The Canary Islands are seeking solutions to accept the rapid antigen test –instead of costly PCR – and re-open the winter tourism market.
A government statement yesterday said the arrival of a British tourism market was ‘imminent’.
The key to unlock these winter sun-seekers however remains a COVID-19 test.
Brussels opened a legal door last month for the rapid, 15-minute antigen test to be used as an accurate replacement for costly, 4-6 hour PCR tests for COVID-19.
From the 23rd November a negative PCR test result for international arrivals in Spain became law.
To date, Spain’s ministry of health will not budge on this law – but the Canary Islands have a solution.
(Read more about the background here.)
The Canary Islands yesterday has requested Spain’s ministry of health make a legal exception.
“With EU legislation behind us, we request the Ministero de Sanidad rectifies and makes an exception for the Canary Islands,” government spokesperson Julio Pérez said in the statement.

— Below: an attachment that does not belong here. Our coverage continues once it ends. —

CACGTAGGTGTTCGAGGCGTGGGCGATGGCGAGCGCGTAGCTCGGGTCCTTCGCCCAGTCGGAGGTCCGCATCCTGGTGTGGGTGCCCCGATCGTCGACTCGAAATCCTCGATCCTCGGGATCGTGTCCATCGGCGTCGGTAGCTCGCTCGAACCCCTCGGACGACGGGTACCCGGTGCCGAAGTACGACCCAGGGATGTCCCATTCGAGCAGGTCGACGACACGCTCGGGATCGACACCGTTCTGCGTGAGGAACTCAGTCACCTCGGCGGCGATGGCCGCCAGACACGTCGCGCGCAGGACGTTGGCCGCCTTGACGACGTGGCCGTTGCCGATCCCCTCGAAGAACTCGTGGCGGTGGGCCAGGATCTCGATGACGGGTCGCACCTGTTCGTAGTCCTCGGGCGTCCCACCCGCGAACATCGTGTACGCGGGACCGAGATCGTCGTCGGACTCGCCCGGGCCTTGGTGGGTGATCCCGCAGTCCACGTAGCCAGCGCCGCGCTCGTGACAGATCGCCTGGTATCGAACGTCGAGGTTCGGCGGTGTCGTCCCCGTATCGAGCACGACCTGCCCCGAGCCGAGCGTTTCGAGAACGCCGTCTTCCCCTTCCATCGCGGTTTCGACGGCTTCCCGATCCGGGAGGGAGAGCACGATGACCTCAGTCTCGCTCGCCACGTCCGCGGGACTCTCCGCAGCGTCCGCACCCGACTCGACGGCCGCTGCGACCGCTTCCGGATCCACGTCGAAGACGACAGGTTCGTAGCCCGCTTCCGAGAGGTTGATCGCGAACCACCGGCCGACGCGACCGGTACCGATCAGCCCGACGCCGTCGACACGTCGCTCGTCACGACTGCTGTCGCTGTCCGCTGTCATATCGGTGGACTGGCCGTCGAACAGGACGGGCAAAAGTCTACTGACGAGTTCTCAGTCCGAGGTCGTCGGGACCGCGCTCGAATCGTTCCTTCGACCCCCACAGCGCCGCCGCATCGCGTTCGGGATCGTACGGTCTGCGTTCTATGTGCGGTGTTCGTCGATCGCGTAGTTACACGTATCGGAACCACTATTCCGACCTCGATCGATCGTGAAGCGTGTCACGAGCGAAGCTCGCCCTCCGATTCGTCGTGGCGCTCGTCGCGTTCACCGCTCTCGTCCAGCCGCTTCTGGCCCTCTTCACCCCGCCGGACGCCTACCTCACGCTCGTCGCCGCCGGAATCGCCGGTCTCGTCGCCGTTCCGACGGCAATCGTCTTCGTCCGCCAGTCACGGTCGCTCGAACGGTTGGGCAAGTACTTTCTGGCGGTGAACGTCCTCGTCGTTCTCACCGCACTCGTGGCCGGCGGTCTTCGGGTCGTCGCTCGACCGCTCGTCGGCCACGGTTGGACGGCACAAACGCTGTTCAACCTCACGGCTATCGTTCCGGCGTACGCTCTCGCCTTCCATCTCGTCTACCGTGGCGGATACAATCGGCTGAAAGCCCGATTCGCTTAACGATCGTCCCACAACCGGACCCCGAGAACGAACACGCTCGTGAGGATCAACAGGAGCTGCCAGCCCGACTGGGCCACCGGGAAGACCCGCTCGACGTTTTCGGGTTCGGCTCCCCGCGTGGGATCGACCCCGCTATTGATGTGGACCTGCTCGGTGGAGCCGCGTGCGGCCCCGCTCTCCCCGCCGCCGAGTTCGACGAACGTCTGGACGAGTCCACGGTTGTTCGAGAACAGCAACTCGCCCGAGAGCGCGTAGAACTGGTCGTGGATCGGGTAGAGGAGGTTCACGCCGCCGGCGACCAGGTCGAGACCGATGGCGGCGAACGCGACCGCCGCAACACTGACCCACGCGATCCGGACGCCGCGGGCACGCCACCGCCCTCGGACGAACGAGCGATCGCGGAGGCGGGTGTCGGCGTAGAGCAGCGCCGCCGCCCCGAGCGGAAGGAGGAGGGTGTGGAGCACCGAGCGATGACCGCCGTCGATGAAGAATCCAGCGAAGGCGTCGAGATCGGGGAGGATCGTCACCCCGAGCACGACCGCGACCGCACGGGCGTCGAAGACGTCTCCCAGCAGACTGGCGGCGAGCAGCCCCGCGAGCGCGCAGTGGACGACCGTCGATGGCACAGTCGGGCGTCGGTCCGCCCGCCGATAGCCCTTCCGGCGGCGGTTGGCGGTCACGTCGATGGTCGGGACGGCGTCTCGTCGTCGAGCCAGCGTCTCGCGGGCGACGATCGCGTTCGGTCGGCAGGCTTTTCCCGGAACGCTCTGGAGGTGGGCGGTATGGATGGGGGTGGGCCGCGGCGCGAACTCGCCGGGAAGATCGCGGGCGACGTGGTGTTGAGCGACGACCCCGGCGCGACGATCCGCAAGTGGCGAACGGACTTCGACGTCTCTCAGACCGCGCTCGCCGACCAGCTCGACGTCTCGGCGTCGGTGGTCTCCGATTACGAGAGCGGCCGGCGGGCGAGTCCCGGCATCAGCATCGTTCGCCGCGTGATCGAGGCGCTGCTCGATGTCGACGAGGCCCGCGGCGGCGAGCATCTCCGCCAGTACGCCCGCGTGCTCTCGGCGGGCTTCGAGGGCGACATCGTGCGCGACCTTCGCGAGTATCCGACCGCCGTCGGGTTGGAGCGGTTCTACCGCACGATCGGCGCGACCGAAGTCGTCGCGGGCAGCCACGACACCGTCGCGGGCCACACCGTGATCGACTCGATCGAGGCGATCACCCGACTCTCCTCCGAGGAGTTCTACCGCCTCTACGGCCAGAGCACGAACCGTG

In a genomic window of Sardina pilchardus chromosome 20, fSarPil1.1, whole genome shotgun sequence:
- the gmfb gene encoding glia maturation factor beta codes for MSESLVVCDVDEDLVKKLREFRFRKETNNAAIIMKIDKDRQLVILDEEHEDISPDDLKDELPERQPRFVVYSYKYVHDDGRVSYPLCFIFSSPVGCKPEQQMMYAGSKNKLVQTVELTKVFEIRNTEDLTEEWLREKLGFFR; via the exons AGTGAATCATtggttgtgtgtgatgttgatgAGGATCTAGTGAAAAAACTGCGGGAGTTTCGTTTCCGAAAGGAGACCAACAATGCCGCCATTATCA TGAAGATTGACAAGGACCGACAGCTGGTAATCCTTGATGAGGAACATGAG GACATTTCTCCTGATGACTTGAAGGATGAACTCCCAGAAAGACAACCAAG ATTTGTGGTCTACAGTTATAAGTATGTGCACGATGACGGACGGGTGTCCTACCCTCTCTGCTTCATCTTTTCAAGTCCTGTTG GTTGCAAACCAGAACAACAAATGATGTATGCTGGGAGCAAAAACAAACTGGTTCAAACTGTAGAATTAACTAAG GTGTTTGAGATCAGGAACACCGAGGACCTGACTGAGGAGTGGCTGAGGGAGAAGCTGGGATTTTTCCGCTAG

Pérez clarified the request was not an act of defiance, but a process of communication.
He added an antigen test before departure was preferred – once the legal groundwork is in place the pricing and timing will become clearer. Antigen tests are far cheaper and in Spain can be purchased for less than €40.
It comes as lockdown rules prohibiting international travel for those in England has changed – residents in tier 1 and tier 2 areas may now fly to Spain.
The Canary Islands is the only Spanish region where British tourists may travel without obligation to self-isolate upon return.
However, Spain’s obligatory negative PCR test result can cost up to £200 – more than a return flight in some cases.
The fine for not presenting a negative PCR test result upon arrival in a Spanish airport can reach 6,000e – as BayRadio has reported here.
Travel agencies such as TUI are confident that antigen tests will soon be approved, as the German arm of the company is expecting to fly 300,000 Germans to the Canary Islands this winter period.